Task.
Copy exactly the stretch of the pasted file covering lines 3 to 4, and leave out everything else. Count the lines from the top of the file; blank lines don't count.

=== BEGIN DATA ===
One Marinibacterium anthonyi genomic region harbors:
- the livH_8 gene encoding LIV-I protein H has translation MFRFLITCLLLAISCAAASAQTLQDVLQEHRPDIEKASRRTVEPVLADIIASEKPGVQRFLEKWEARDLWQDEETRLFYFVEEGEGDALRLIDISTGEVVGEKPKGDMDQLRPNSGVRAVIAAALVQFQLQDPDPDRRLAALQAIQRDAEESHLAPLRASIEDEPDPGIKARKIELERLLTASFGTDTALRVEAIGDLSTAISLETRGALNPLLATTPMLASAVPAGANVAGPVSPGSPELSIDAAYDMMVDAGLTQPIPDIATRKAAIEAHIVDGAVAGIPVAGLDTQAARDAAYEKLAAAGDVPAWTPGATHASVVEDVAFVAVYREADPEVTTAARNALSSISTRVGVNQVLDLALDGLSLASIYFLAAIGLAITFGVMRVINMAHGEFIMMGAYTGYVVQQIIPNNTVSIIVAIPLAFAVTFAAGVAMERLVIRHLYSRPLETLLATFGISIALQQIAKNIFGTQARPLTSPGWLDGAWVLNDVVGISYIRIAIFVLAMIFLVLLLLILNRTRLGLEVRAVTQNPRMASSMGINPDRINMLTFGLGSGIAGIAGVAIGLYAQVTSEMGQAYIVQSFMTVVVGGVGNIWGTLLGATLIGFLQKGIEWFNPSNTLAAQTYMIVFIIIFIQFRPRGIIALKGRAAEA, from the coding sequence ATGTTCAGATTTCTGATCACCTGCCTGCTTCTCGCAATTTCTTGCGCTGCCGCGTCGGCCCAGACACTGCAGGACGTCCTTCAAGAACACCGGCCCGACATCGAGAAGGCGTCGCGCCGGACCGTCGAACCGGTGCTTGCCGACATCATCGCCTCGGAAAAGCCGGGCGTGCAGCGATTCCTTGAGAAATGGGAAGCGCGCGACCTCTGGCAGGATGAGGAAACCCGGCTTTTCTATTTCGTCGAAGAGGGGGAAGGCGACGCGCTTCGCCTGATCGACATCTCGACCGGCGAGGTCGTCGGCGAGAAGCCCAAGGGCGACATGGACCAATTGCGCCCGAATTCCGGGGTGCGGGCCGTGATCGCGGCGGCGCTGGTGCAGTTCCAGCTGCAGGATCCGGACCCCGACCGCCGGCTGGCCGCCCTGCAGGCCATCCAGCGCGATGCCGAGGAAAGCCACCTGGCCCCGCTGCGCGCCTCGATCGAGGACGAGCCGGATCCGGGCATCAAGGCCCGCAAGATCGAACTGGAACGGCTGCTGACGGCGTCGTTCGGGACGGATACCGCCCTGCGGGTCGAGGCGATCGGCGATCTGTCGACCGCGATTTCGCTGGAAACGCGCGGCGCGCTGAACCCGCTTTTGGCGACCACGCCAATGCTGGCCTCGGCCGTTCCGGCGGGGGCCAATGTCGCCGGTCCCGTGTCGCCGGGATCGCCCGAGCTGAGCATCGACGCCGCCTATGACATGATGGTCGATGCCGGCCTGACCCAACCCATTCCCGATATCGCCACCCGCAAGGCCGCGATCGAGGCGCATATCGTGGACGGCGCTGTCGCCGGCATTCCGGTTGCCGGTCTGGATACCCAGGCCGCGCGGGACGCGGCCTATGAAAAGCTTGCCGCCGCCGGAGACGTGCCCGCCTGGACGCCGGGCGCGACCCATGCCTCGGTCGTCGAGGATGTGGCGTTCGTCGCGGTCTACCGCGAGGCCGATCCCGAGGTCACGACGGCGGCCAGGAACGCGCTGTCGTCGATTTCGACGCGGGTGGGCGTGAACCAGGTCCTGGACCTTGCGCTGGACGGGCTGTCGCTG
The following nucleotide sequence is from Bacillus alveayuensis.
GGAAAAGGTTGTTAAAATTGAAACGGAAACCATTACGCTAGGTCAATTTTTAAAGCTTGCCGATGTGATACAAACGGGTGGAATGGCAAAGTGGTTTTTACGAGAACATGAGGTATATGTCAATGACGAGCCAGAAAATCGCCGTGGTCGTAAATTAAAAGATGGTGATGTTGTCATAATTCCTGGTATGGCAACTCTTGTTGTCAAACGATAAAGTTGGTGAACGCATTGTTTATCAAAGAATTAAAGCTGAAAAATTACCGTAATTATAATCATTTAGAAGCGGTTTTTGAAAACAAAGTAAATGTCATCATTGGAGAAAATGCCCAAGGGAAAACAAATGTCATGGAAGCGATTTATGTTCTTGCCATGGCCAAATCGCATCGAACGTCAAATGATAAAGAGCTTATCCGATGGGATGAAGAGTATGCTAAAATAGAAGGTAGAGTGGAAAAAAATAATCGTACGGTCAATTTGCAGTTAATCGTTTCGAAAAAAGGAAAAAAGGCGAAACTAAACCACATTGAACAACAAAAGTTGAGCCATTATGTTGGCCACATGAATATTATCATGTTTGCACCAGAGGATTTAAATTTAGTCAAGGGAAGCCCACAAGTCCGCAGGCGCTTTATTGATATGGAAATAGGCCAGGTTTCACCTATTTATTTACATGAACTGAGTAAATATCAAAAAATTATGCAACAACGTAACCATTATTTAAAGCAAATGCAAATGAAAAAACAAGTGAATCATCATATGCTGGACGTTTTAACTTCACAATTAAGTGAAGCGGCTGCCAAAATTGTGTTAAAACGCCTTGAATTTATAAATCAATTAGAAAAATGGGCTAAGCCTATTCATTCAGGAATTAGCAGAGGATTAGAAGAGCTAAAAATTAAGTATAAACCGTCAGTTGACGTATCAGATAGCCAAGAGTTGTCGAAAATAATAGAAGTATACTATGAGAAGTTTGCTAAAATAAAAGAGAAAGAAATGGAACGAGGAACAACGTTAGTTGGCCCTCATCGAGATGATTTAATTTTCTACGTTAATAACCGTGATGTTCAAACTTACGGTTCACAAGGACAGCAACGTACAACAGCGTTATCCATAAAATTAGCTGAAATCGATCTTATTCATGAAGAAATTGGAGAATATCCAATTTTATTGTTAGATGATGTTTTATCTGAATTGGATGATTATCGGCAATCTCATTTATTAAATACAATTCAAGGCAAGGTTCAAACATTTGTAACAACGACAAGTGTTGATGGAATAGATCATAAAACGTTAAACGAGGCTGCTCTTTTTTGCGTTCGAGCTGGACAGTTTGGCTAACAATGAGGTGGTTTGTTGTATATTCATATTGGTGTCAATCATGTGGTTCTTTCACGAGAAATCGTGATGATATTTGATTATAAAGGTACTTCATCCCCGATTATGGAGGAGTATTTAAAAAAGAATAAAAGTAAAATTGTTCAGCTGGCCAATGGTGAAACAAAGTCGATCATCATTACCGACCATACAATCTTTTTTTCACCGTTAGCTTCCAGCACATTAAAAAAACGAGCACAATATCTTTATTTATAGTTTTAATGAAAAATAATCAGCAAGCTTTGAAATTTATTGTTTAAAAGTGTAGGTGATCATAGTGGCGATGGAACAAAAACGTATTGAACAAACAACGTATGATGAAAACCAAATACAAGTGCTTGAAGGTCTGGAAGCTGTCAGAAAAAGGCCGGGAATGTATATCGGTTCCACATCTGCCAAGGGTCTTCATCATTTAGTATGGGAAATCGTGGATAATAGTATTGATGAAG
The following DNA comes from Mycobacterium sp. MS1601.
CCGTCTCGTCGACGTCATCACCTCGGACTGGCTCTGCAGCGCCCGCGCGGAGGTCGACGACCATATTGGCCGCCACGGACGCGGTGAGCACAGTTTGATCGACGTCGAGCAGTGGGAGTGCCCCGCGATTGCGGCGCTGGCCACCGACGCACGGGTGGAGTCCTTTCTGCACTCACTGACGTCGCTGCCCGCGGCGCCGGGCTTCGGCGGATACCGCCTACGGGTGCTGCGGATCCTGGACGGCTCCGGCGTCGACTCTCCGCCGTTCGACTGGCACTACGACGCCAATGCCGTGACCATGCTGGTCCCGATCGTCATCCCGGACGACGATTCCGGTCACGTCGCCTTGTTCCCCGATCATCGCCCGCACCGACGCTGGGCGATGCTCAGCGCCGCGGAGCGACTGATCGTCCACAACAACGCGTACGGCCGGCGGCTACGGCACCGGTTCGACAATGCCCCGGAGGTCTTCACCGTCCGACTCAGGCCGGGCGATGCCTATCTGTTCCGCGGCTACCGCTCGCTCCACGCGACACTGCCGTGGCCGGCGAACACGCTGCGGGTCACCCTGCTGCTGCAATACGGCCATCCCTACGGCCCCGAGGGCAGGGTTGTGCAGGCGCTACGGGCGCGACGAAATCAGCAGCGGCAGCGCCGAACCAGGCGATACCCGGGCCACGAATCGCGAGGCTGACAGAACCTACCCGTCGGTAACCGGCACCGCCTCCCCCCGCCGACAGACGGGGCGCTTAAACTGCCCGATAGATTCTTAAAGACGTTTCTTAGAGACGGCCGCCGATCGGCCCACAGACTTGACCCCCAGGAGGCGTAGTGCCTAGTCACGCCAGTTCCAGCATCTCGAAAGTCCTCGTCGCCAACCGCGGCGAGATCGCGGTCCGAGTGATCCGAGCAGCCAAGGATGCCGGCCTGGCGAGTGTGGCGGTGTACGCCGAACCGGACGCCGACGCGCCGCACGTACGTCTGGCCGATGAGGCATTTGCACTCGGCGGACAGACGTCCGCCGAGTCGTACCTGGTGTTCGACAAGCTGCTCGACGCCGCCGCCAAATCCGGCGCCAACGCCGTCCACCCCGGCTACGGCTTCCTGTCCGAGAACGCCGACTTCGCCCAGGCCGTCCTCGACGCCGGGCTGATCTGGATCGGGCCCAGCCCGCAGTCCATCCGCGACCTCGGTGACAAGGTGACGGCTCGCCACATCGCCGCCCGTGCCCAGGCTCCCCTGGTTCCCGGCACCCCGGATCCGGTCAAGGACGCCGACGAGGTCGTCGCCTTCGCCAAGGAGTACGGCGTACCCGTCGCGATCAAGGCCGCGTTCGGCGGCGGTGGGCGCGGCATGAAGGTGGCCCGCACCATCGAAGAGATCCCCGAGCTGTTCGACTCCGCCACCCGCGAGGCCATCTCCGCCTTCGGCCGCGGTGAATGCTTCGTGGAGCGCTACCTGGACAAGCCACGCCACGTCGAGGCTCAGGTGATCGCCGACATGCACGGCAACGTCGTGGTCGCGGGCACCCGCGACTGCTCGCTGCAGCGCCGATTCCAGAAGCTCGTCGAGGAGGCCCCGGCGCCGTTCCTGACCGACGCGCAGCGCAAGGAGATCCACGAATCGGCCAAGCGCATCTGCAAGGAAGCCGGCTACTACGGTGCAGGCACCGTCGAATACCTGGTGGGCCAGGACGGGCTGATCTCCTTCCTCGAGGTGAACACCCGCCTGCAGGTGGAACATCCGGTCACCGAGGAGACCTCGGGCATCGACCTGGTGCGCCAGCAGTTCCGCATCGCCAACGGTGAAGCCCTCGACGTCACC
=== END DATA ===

The following nucleotide sequence is from Bacillus alveayuensis.
GGAAAAGGTTGTTAAAATTGAAACGGAAACCATTACGCTAGGTCAATTTTTAAAGCTTGCCGATGTGATACAAACGGGTGGAATGGCAAAGTGGTTTTTACGAGAACATGAGGTATATGTCAATGACGAGCCAGAAAATCGCCGTGGTCGTAAATTAAAAGATGGTGATGTTGTCATAATTCCTGGTATGGCAACTCTTGTTGTCAAACGATAAAGTTGGTGAACGCATTGTTTATCAAAGAATTAAAGCTGAAAAATTACCGTAATTATAATCATTTAGAAGCGGTTTTTGAAAACAAAGTAAATGTCATCATTGGAGAAAATGCCCAAGGGAAAACAAATGTCATGGAAGCGATTTATGTTCTTGCCATGGCCAAATCGCATCGAACGTCAAATGATAAAGAGCTTATCCGATGGGATGAAGAGTATGCTAAAATAGAAGGTAGAGTGGAAAAAAATAATCGTACGGTCAATTTGCAGTTAATCGTTTCGAAAAAAGGAAAAAAGGCGAAACTAAACCACATTGAACAACAAAAGTTGAGCCATTATGTTGGCCACATGAATATTATCATGTTTGCACCAGAGGATTTAAATTTAGTCAAGGGAAGCCCACAAGTCCGCAGGCGCTTTATTGATATGGAAATAGGCCAGGTTTCACCTATTTATTTACATGAACTGAGTAAATATCAAAAAATTATGCAACAACGTAACCATTATTTAAAGCAAATGCAAATGAAAAAACAAGTGAATCATCATATGCTGGACGTTTTAACTTCACAATTAAGTGAAGCGGCTGCCAAAATTGTGTTAAAACGCCTTGAATTTATAAATCAATTAGAAAAATGGGCTAAGCCTATTCATTCAGGAATTAGCAGAGGATTAGAAGAGCTAAAAATTAAGTATAAACCGTCAGTTGACGTATCAGATAGCCAAGAGTTGTCGAAAATAATAGAAGTATACTATGAGAAGTTTGCTAAAATAAAAGAGAAAGAAATGGAACGAGGAACAACGTTAGTTGGCCCTCATCGAGATGATTTAATTTTCTACGTTAATAACCGTGATGTTCAAACTTACGGTTCACAAGGACAGCAACGTACAACAGCGTTATCCATAAAATTAGCTGAAATCGATCTTATTCATGAAGAAATTGGAGAATATCCAATTTTATTGTTAGATGATGTTTTATCTGAATTGGATGATTATCGGCAATCTCATTTATTAAATACAATTCAAGGCAAGGTTCAAACATTTGTAACAACGACAAGTGTTGATGGAATAGATCATAAAACGTTAAACGAGGCTGCTCTTTTTTGCGTTCGAGCTGGACAGTTTGGCTAACAATGAGGTGGTTTGTTGTATATTCATATTGGTGTCAATCATGTGGTTCTTTCACGAGAAATCGTGATGATATTTGATTATAAAGGTACTTCATCCCCGATTATGGAGGAGTATTTAAAAAAGAATAAAAGTAAAATTGTTCAGCTGGCCAATGGTGAAACAAAGTCGATCATCATTACCGACCATACAATCTTTTTTTCACCGTTAGCTTCCAGCACATTAAAAAAACGAGCACAATATCTTTATTTATAGTTTTAATGAAAAATAATCAGCAAGCTTTGAAATTTATTGTTTAAAAGTGTAGGTGATCATAGTGGCGATGGAACAAAAACGTATTGAACAAACAACGTATGATGAAAACCAAATACAAGTGCTTGAAGGTCTGGAAGCTGTCAGAAAAAGGCCGGGAATGTATATCGGTTCCACATCTGCCAAGGGTCTTCATCATTTAGTATGGGAAATCGTGGATAATAGTATTGATGAAG